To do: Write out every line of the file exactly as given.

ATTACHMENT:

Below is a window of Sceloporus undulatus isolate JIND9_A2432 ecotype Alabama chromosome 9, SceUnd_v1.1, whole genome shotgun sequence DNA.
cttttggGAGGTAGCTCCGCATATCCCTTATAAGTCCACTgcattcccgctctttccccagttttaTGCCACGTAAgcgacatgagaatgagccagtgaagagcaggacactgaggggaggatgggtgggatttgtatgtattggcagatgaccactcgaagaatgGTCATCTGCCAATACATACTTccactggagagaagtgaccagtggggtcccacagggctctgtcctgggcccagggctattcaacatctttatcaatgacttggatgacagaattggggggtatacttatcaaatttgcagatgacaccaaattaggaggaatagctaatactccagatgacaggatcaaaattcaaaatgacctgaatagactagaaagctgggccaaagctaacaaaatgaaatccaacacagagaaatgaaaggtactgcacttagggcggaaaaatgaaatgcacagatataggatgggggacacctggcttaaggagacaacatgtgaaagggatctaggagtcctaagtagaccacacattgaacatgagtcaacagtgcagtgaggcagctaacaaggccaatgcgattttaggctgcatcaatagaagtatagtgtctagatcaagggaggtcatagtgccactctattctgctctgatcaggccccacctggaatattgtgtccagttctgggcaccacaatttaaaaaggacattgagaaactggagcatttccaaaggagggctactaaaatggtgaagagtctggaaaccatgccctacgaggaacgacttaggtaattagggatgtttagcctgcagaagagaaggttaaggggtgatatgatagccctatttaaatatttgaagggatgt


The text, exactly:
Below is a window of Sceloporus undulatus isolate JIND9_A2432 ecotype Alabama chromosome 9, SceUnd_v1.1, whole genome shotgun sequence DNA.
cttttggGAGGTAGCTCCGCATATCCCTTATAAGTCCACTgcattcccgctctttccccagttttaTGCCACGTAAgcgacatgagaatgagccagtgaagagcaggacactgaggggaggatgggtgggatttgtatgtattggcagatgaccactcgaagaatgGTCATCTGCCAATACATACTTccactggagagaagtgaccagtggggtcccacagggctctgtcctgggcccagggctattcaacatctttatcaatgacttggatgacagaattggggggtatacttatcaaatttgcagatgacaccaaattaggaggaatagctaatactccagatgacaggatcaaaattcaaaatgacctgaatagactagaaagctgggccaaagctaacaaaatgaaatccaacacagagaaatgaaaggtactgcacttagggcggaaaaatgaaatgcacagatataggatgggggacacctggcttaaggagacaacatgtgaaagggatctaggagtcctaagtagaccacacattgaacatgagtcaacagtgcagtgaggcagctaacaaggccaatgcgattttaggctgcatcaatagaagtatagtgtctagatcaagggaggtcatagtgccactctattctgctctgatcaggccccacctggaatattgtgtccagttctgggcaccacaatttaaaaaggacattgagaaactggagcatttccaaaggagggctactaaaatggtgaagagtctggaaaccatgccctacgaggaacgacttaggtaattagggatgtttagcctgcagaagagaaggttaaggggtgatatgatagccctatttaaatatttgaagggatgt